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Learning Material Design Lite: Text Fields

This post is part of a series called Learning Material Design Lite.
Learning Material Design Lite: Buttons
Learning Material Design Lite: Cards

Next up in our series learning the ins and outs of Material Design Lite (MDL) we’re going to look into the Text Fields component. A text field could be used on anything from a search form, a comment form or a contact form, and often we see it in conjunction with the button element.

In fact, the text fields component in MDL is similar to the button component; it is an enhancement of a standard html element to bring it inline with the overall Material Design aesthetic and specification. Once again, before we begin, you will need to include the MDL libraries—the stylesheets and the JavaScript—in your document’s head.

Let’s begin with some basics.

Basic Text Field

To implement the text field component, we start off with an empty div with mdl-textfield and mdl-js-textfield classes, wrapped within a form element. If you have been following our previous posts in this series, you should already be familiar with the class naming pattern in MDL. In this case, the mdl-textfield class applies the visual enhancements from the CSS, while the mdl-js-textfield applies dynamic behavior through the JavaScript.

Within the div, we add an input element (or perhaps a textarea) and a label (which is required) along with the relevent class needed to apply the styles.

That’s all there is to it; we have just built a basic text input field with MDL text field component!

Potential Issues

It’s worth noting that the mdl-textfield__input class we added to the input element will only work well when applied to a text-based input type such as text, password, email, tel, url, and search. Applying the class to an input element of type color, date, or file might churn out a very odd result.

Additionally, the label text will appear equally strange if we also add placeholder text:

Floating Label

We can improve the input element with Floating Label. As the user is focusing on the input field the label will float upwards, out of the way of the cursor. The floating label is an increasingly common pattern in form design, particularly in the mobile landscape where limited space is of concern.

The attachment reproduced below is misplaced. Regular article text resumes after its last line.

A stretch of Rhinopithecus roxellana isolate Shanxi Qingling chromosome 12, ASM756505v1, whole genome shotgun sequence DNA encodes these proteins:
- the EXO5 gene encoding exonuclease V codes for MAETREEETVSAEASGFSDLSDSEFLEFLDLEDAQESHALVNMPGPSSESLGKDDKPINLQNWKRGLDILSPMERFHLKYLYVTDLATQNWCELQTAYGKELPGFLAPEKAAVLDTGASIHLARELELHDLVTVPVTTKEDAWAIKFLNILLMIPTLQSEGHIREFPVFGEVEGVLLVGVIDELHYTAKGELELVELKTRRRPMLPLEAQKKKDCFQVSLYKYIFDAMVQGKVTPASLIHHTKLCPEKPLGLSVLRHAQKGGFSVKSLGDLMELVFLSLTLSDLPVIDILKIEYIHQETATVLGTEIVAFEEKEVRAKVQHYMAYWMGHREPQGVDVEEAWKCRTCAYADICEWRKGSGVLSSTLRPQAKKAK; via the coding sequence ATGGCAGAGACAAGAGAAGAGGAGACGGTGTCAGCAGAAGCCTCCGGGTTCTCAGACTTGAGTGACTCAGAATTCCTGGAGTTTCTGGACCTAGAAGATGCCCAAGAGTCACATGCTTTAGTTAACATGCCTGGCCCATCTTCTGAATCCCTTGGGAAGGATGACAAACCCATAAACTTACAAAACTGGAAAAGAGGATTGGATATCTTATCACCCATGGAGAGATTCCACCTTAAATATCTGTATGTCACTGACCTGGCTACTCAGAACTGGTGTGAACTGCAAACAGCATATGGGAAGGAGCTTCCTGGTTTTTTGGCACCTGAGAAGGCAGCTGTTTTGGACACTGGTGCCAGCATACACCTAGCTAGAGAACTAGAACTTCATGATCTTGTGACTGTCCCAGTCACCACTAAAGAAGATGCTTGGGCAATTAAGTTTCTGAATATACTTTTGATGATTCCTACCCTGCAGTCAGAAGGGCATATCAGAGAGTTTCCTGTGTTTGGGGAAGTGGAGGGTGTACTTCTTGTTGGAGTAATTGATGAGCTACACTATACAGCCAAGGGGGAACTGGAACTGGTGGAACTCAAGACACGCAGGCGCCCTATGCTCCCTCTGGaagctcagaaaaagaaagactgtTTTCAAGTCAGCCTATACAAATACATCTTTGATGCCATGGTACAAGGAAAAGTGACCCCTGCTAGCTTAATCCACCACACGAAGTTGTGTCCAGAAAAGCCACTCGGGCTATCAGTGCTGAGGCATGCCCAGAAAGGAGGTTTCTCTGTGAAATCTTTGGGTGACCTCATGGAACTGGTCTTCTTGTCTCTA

MDL has made it really easy to apply this design pattern. Back to the previous HTML code, we need to add the mdl-textfield--floating-label class to the div container.

Bingo! Our text input field should now be more visually pleasing with the floating label:

Expandable Input Field

The Expandable Input Field is yet another common design pattern which we can implement in MDL. We first see the input as an icon. Upon being clicked, it will expand into an input field. We usually find this design pattern applied to search inputs.

To make our previous input expandable, we need to add the mdl-textfield--expandable class to the div container. We also wrap the input element and the label with a new div with the mdl-textfield__expandable-holder class attached. Following this workflow, we also change the input type, the text label, as well as the related attributes to specify “search”.

Then, we create a button outside outside the mdl-textfield__expandable-holder, using a label element pointing to the input.

Input Validation

Security and sanitizing data are crucial where forms are concerned. We do not want our users to submit entries with incorrect or even malicious content. We therefore need to evaluate the user entry in the input field to comply with the input type. If the input is of email type, the entry must comply with an email format—it should contain @ and end with a TLD (top level domain).

Fortunately, MDL helps us out-of-the-box. We don’t have to add extra markup, or classes. Set the input with a proper type, and it will turn the underline red if the entry formatting does not adhere to the input type.

But we can also set our own formatting standard, and also provide a visual element that displays an error message. For example:

To display an error notification, we first need to provide limits to what users can enter in the input element through the HTML pattern attribute. The pattern attribute takes a Regular Expression (Regex) that will evaluate and validate the user input.

In this case, I would like the username input to be alphabetic, without spaces. Thus, we will specify the pattern attribute with the following Regex: [A-Z,a-z]*.

Note: you can find common Regex patterns in HTML5Pattern, such as one for validating email, password, phones, postal codes, and dates.

Next, we add the error message below the label using a span element with the mdl-textfield__error. You might also need to apply style rules to adjust its position and the content alignment.

We are all set! Now, the input should throw an error message below the input, and highlight it with red, if the user inputs numbers, special characters, or spaces. Give it a go:

Wrapping Up

As we have just discovered, the MDL text fields component makes it easy for us to implement engaging input fields with helpful design patterns like the floating label and expandable input field. We also discovered that it’s easy to add error message in case of incorrect formatting.

The next tutorial should be an exciting installment of this series. We are going to look into a rising star among UI elements, the Card. Stay tuned!